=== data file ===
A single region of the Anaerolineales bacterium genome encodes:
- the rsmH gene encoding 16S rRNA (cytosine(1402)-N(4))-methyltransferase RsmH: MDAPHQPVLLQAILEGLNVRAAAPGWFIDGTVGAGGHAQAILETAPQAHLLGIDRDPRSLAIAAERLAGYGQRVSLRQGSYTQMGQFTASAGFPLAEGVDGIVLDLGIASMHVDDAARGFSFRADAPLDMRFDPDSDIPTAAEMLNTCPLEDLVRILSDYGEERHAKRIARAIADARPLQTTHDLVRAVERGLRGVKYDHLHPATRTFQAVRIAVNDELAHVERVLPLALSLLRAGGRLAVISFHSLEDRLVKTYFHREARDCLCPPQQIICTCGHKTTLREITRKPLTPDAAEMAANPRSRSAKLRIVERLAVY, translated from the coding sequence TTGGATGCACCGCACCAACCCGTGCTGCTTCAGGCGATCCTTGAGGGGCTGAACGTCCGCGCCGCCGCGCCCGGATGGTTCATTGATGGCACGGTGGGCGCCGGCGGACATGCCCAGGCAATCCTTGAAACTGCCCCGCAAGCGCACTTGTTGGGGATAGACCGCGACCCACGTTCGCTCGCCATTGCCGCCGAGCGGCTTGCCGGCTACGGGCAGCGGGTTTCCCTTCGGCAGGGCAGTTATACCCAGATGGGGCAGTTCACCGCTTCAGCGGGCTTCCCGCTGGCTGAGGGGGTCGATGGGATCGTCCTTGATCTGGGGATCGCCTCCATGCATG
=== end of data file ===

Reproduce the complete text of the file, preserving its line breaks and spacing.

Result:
A single region of the Anaerolineales bacterium genome encodes:
- the rsmH gene encoding 16S rRNA (cytosine(1402)-N(4))-methyltransferase RsmH: MDAPHQPVLLQAILEGLNVRAAAPGWFIDGTVGAGGHAQAILETAPQAHLLGIDRDPRSLAIAAERLAGYGQRVSLRQGSYTQMGQFTASAGFPLAEGVDGIVLDLGIASMHVDDAARGFSFRADAPLDMRFDPDSDIPTAAEMLNTCPLEDLVRILSDYGEERHAKRIARAIADARPLQTTHDLVRAVERGLRGVKYDHLHPATRTFQAVRIAVNDELAHVERVLPLALSLLRAGGRLAVISFHSLEDRLVKTYFHREARDCLCPPQQIICTCGHKTTLREITRKPLTPDAAEMAANPRSRSAKLRIVERLAVY, translated from the coding sequence TTGGATGCACCGCACCAACCCGTGCTGCTTCAGGCGATCCTTGAGGGGCTGAACGTCCGCGCCGCCGCGCCCGGATGGTTCATTGATGGCACGGTGGGCGCCGGCGGACATGCCCAGGCAATCCTTGAAACTGCCCCGCAAGCGCACTTGTTGGGGATAGACCGCGACCCACGTTCGCTCGCCATTGCCGCCGAGCGGCTTGCCGGCTACGGGCAGCGGGTTTCCCTTCGGCAGGGCAGTTATACCCAGATGGGGCAGTTCACCGCTTCAGCGGGCTTCCCGCTGGCTGAGGGGGTCGATGGGATCGTCCTTGATCTGGGGATCGCCTCCATGCATG